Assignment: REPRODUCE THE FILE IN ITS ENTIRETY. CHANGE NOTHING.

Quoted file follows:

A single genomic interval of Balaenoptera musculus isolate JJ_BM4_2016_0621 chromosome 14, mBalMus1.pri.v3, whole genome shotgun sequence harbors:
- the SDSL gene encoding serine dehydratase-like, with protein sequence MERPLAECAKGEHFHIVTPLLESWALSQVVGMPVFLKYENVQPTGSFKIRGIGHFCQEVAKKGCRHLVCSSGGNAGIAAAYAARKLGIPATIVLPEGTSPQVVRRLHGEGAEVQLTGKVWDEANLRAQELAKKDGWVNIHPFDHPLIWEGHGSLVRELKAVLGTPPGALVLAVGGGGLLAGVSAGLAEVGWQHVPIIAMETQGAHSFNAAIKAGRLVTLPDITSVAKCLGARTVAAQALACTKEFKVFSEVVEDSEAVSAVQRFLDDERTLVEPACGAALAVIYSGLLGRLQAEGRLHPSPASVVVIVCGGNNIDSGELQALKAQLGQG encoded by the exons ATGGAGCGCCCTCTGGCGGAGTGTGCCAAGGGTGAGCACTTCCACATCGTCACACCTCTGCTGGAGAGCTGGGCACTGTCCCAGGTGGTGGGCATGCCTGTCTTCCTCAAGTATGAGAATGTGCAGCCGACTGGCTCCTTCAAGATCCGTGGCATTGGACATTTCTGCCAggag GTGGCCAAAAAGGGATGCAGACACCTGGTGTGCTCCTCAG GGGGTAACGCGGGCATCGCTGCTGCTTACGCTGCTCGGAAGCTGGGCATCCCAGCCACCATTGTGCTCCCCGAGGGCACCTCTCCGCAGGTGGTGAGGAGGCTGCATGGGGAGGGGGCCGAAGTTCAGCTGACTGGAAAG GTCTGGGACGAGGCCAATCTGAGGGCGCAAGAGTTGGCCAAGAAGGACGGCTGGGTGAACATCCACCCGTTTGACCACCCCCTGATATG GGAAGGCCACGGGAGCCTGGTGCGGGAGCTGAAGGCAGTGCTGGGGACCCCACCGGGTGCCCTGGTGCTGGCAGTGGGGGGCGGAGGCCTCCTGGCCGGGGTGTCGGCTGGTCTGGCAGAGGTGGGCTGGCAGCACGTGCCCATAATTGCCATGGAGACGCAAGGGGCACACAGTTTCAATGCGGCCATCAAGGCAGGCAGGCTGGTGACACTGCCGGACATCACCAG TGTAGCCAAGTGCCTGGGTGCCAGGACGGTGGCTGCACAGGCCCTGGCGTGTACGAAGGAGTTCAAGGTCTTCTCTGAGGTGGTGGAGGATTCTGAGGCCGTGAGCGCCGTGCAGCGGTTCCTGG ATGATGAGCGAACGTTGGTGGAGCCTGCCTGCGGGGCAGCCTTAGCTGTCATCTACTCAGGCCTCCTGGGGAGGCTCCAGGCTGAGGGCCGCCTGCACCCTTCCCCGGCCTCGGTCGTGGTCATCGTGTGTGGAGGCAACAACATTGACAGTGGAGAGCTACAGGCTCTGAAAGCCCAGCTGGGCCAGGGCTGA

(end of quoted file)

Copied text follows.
A single genomic interval of Balaenoptera musculus isolate JJ_BM4_2016_0621 chromosome 14, mBalMus1.pri.v3, whole genome shotgun sequence harbors:
- the SDSL gene encoding serine dehydratase-like, with protein sequence MERPLAECAKGEHFHIVTPLLESWALSQVVGMPVFLKYENVQPTGSFKIRGIGHFCQEVAKKGCRHLVCSSGGNAGIAAAYAARKLGIPATIVLPEGTSPQVVRRLHGEGAEVQLTGKVWDEANLRAQELAKKDGWVNIHPFDHPLIWEGHGSLVRELKAVLGTPPGALVLAVGGGGLLAGVSAGLAEVGWQHVPIIAMETQGAHSFNAAIKAGRLVTLPDITSVAKCLGARTVAAQALACTKEFKVFSEVVEDSEAVSAVQRFLDDERTLVEPACGAALAVIYSGLLGRLQAEGRLHPSPASVVVIVCGGNNIDSGELQALKAQLGQG encoded by the exons ATGGAGCGCCCTCTGGCGGAGTGTGCCAAGGGTGAGCACTTCCACATCGTCACACCTCTGCTGGAGAGCTGGGCACTGTCCCAGGTGGTGGGCATGCCTGTCTTCCTCAAGTATGAGAATGTGCAGCCGACTGGCTCCTTCAAGATCCGTGGCATTGGACATTTCTGCCAggag GTGGCCAAAAAGGGATGCAGACACCTGGTGTGCTCCTCAG GGGGTAACGCGGGCATCGCTGCTGCTTACGCTGCTCGGAAGCTGGGCATCCCAGCCACCATTGTGCTCCCCGAGGGCACCTCTCCGCAGGTGGTGAGGAGGCTGCATGGGGAGGGGGCCGAAGTTCAGCTGACTGGAAAG GTCTGGGACGAGGCCAATCTGAGGGCGCAAGAGTTGGCCAAGAAGGACGGCTGGGTGAACATCCACCCGTTTGACCACCCCCTGATATG GGAAGGCCACGGGAGCCTGGTGCGGGAGCTGAAGGCAGTGCTGGGGACCCCACCGGGTGCCCTGGTGCTGGCAGTGGGGGGCGGAGGCCTCCTGGCCGGGGTGTCGGCTGGTCTGGCAGAGGTGGGCTGGCAGCACGTGCCCATAATTGCCATGGAGACGCAAGGGGCACACAGTTTCAATGCGGCCATCAAGGCAGGCAGGCTGGTGACACTGCCGGACATCACCAG TGTAGCCAAGTGCCTGGGTGCCAGGACGGTGGCTGCACAGGCCCTGGCGTGTACGAAGGAGTTCAAGGTCTTCTCTGAGGTGGTGGAGGATTCTGAGGCCGTGAGCGCCGTGCAGCGGTTCCTGG ATGATGAGCGAACGTTGGTGGAGCCTGCCTGCGGGGCAGCCTTAGCTGTCATCTACTCAGGCCTCCTGGGGAGGCTCCAGGCTGAGGGCCGCCTGCACCCTTCCCCGGCCTCGGTCGTGGTCATCGTGTGTGGAGGCAACAACATTGACAGTGGAGAGCTACAGGCTCTGAAAGCCCAGCTGGGCCAGGGCTGA